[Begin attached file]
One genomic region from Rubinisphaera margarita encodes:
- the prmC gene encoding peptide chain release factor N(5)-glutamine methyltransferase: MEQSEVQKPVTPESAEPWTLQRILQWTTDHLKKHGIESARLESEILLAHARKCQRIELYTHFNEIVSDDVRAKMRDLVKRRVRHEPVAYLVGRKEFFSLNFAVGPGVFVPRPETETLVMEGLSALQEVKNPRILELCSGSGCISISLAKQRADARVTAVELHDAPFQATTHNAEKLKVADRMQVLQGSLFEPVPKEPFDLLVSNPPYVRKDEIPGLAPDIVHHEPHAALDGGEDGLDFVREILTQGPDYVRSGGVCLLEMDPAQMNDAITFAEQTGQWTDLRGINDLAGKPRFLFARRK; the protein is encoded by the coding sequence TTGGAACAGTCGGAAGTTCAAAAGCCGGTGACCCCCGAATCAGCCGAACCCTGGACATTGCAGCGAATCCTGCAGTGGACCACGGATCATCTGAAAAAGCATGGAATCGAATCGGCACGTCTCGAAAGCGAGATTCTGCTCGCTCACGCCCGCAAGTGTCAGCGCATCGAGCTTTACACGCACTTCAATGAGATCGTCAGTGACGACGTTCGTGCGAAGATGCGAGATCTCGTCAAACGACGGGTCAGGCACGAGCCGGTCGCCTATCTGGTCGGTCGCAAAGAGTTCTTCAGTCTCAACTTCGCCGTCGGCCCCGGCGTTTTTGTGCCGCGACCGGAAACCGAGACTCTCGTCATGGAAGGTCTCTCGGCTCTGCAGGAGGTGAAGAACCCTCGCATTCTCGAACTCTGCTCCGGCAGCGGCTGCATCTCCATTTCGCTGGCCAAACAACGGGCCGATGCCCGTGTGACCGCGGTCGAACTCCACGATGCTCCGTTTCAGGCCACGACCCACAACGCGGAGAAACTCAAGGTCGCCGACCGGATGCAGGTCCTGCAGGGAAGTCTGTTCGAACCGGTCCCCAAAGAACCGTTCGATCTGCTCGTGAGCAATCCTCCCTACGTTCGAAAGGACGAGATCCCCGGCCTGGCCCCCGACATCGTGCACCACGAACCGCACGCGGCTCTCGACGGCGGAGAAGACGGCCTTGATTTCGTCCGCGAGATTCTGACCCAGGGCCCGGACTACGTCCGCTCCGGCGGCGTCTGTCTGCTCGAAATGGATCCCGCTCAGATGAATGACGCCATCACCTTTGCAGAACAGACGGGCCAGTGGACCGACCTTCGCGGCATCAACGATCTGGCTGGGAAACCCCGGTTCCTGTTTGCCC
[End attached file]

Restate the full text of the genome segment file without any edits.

One genomic region from Rubinisphaera margarita encodes:
- the prmC gene encoding peptide chain release factor N(5)-glutamine methyltransferase: MEQSEVQKPVTPESAEPWTLQRILQWTTDHLKKHGIESARLESEILLAHARKCQRIELYTHFNEIVSDDVRAKMRDLVKRRVRHEPVAYLVGRKEFFSLNFAVGPGVFVPRPETETLVMEGLSALQEVKNPRILELCSGSGCISISLAKQRADARVTAVELHDAPFQATTHNAEKLKVADRMQVLQGSLFEPVPKEPFDLLVSNPPYVRKDEIPGLAPDIVHHEPHAALDGGEDGLDFVREILTQGPDYVRSGGVCLLEMDPAQMNDAITFAEQTGQWTDLRGINDLAGKPRFLFARRK; the protein is encoded by the coding sequence TTGGAACAGTCGGAAGTTCAAAAGCCGGTGACCCCCGAATCAGCCGAACCCTGGACATTGCAGCGAATCCTGCAGTGGACCACGGATCATCTGAAAAAGCATGGAATCGAATCGGCACGTCTCGAAAGCGAGATTCTGCTCGCTCACGCCCGCAAGTGTCAGCGCATCGAGCTTTACACGCACTTCAATGAGATCGTCAGTGACGACGTTCGTGCGAAGATGCGAGATCTCGTCAAACGACGGGTCAGGCACGAGCCGGTCGCCTATCTGGTCGGTCGCAAAGAGTTCTTCAGTCTCAACTTCGCCGTCGGCCCCGGCGTTTTTGTGCCGCGACCGGAAACCGAGACTCTCGTCATGGAAGGTCTCTCGGCTCTGCAGGAGGTGAAGAACCCTCGCATTCTCGAACTCTGCTCCGGCAGCGGCTGCATCTCCATTTCGCTGGCCAAACAACGGGCCGATGCCCGTGTGACCGCGGTCGAACTCCACGATGCTCCGTTTCAGGCCACGACCCACAACGCGGAGAAACTCAAGGTCGCCGACCGGATGCAGGTCCTGCAGGGAAGTCTGTTCGAACCGGTCCCCAAAGAACCGTTCGATCTGCTCGTGAGCAATCCTCCCTACGTTCGAAAGGACGAGATCCCCGGCCTGGCCCCCGACATCGTGCACCACGAACCGCACGCGGCTCTCGACGGCGGAGAAGACGGCCTTGATTTCGTCCGCGAGATTCTGACCCAGGGCCCGGACTACGTCCGCTCCGGCGGCGTCTGTCTGCTCGAAATGGATCCCGCTCAGATGAATGACGCCATCACCTTTGCAGAACAGACGGGCCAGTGGACCGACCTTCGCGGCATCAACGATCTGGCTGGGAAACCCCGGTTCCTGTTTGCCC